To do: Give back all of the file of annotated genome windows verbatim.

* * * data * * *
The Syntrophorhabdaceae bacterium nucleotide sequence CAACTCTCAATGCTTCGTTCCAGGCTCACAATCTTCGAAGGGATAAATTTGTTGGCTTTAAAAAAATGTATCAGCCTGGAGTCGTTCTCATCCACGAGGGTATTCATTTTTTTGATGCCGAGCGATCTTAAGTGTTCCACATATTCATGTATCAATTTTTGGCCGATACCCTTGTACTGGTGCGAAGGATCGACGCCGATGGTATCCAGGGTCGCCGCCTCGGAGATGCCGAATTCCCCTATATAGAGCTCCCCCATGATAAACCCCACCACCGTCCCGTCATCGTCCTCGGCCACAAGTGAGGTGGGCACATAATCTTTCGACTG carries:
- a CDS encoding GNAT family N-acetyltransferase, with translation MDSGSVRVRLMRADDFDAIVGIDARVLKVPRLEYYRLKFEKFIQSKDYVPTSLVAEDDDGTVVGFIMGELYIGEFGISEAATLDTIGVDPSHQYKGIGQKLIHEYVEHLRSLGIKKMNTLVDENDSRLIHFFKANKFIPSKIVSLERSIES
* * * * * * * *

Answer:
The Syntrophorhabdaceae bacterium nucleotide sequence CAACTCTCAATGCTTCGTTCCAGGCTCACAATCTTCGAAGGGATAAATTTGTTGGCTTTAAAAAAATGTATCAGCCTGGAGTCGTTCTCATCCACGAGGGTATTCATTTTTTTGATGCCGAGCGATCTTAAGTGTTCCACATATTCATGTATCAATTTTTGGCCGATACCCTTGTACTGGTGCGAAGGATCGACGCCGATGGTATCCAGGGTCGCCGCCTCGGAGATGCCGAATTCCCCTATATAGAGCTCCCCCATGATAAACCCCACCACCGTCCCGTCATCGTCCTCGGCCACAAGTGAGGTGGGCACATAATCTTTCGACTG carries:
- a CDS encoding GNAT family N-acetyltransferase, with translation MDSGSVRVRLMRADDFDAIVGIDARVLKVPRLEYYRLKFEKFIQSKDYVPTSLVAEDDDGTVVGFIMGELYIGEFGISEAATLDTIGVDPSHQYKGIGQKLIHEYVEHLRSLGIKKMNTLVDENDSRLIHFFKANKFIPSKIVSLERSIES